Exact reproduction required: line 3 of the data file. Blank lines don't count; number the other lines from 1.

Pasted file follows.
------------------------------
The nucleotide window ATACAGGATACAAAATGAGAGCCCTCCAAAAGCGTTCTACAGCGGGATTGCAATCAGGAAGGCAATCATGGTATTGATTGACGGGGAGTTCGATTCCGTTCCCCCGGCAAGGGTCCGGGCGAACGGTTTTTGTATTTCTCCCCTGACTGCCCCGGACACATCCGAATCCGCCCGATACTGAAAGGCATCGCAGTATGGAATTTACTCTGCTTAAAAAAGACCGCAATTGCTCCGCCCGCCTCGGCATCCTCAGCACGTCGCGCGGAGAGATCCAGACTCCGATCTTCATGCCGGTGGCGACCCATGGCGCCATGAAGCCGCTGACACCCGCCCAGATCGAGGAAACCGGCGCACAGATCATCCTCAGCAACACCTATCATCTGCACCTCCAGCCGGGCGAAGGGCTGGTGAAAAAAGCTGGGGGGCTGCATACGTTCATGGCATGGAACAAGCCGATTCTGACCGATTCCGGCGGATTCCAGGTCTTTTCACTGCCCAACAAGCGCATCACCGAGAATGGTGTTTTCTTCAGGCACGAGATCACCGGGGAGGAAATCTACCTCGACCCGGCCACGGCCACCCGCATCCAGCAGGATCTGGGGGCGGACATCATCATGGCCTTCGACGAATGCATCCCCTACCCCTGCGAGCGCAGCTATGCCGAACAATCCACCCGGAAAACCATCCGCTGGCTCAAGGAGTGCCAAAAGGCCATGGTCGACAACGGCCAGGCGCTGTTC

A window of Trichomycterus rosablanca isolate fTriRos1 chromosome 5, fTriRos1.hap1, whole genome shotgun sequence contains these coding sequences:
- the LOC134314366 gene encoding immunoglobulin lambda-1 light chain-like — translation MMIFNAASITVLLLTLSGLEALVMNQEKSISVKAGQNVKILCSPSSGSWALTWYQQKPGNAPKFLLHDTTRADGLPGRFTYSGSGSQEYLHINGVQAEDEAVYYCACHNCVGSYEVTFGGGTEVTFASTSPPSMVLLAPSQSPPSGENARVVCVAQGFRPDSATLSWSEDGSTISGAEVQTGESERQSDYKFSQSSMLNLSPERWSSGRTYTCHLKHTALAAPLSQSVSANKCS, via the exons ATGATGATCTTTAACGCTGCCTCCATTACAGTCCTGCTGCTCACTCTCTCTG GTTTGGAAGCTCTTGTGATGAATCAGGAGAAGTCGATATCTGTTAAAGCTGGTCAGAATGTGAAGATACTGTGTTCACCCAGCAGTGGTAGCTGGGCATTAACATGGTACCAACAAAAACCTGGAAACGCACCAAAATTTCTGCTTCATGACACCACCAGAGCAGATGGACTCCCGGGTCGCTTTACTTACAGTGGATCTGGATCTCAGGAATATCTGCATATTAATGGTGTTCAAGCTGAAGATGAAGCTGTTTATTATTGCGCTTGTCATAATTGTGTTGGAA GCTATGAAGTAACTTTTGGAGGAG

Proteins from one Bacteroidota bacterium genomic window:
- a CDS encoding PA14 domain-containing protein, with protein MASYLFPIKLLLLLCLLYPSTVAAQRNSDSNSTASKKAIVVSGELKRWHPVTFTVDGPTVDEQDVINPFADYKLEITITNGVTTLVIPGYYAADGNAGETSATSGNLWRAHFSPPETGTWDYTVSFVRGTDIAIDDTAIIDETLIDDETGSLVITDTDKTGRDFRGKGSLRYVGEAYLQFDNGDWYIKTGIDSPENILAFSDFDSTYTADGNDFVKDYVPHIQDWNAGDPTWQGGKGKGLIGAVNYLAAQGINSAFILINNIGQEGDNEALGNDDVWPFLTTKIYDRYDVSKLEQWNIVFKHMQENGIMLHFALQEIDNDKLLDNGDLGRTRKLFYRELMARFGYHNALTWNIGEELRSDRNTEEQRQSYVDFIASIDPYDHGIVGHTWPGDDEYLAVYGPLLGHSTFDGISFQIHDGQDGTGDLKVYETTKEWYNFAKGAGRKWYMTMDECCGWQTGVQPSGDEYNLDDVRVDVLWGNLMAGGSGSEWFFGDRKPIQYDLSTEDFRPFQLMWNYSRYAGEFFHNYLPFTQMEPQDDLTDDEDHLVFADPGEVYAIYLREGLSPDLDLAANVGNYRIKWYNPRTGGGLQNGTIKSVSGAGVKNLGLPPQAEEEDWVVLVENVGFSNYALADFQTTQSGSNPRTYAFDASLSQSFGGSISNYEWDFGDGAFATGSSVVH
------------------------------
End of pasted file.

- the LOC134314366 gene encoding immunoglobulin lambda-1 light chain-like — translation MMIFNAASITVLLLTLSGLEALVMNQEKSISVKAGQNVKILCSPSSGSWALTWYQQKPGNAPKFLLHDTTRADGLPGRFTYSGSGSQEYLHINGVQAEDEAVYYCACHNCVGSYEVTFGGGTEVTFASTSPPSMVLLAPSQSPPSGENARVVCVAQGFRPDSATLSWSEDGSTISGAEVQTGESERQSDYKFSQSSMLNLSPERWSSGRTYTCHLKHTALAAPLSQSVSANKCS, via the exons ATGATGATCTTTAACGCTGCCTCCATTACAGTCCTGCTGCTCACTCTCTCTG GTTTGGAAGCTCTTGTGATGAATCAGGAGAAGTCGATATCTGTTAAAGCTGGTCAGAATGTGAAGATACTGTGTTCACCCAGCAGTGGTAGCTGGGCATTAACATGGTACCAACAAAAACCTGGAAACGCACCAAAATTTCTGCTTCATGACACCACCAGAGCAGATGGACTCCCGGGTCGCTTTACTTACAGTGGATCTGGATCTCAGGAATATCTGCATATTAATGGTGTTCAAGCTGAAGATGAAGCTGTTTATTATTGCGCTTGTCATAATTGTGTTGGAA GCTATGAAGTAACTTTTGGAGGAG